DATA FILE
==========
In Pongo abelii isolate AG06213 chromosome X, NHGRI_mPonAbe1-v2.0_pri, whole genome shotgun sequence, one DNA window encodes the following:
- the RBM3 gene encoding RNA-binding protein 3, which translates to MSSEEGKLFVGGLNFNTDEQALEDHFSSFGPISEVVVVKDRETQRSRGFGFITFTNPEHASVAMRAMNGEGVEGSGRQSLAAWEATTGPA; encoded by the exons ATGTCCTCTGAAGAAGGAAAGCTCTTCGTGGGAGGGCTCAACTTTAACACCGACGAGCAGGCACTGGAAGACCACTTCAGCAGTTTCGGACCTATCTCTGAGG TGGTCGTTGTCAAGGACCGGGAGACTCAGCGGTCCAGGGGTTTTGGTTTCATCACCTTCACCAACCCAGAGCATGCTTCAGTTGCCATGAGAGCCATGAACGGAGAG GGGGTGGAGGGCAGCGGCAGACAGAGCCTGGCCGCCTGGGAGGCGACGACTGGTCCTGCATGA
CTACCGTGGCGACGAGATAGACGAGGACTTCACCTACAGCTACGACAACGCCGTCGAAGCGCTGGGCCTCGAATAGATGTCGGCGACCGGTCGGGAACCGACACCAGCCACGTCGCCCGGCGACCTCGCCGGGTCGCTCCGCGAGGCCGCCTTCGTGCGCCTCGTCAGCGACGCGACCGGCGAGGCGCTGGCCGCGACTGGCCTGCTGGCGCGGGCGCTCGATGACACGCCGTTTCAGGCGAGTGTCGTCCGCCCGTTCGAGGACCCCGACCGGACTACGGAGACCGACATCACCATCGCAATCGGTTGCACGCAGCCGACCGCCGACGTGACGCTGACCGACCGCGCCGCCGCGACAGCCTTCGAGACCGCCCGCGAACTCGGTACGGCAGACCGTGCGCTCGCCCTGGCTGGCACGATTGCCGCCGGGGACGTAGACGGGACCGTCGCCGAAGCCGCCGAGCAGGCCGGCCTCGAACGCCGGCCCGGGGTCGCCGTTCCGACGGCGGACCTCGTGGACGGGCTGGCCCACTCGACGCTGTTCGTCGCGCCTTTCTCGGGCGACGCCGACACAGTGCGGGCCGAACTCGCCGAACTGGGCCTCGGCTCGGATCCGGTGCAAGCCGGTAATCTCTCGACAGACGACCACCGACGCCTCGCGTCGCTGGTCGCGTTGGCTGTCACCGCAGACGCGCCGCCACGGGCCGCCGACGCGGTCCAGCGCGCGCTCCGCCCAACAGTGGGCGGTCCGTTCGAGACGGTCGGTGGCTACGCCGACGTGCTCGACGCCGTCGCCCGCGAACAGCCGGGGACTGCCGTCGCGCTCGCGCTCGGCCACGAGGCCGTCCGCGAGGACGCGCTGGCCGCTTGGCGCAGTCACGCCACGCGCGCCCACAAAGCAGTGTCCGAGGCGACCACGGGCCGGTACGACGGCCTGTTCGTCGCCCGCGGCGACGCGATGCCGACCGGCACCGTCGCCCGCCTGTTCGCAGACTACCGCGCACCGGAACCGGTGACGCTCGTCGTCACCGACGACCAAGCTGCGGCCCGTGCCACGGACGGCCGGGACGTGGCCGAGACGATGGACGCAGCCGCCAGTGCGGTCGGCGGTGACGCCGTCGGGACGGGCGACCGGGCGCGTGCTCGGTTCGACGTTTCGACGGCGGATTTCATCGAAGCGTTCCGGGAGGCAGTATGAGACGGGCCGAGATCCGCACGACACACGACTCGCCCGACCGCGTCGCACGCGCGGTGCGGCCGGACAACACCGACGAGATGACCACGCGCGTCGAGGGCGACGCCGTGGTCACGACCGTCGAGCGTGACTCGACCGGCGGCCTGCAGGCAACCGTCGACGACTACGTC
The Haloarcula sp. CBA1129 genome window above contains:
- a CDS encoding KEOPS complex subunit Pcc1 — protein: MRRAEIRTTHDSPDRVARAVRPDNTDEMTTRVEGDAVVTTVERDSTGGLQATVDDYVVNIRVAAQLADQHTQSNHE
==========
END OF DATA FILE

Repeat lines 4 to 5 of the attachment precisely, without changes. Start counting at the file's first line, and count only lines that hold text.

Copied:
The Haloarcula sp. CBA1129 genome window above contains:
- a CDS encoding KEOPS complex subunit Pcc1 — protein: MRRAEIRTTHDSPDRVARAVRPDNTDEMTTRVEGDAVVTTVERDSTGGLQATVDDYVVNIRVAAQLADQHTQSNHE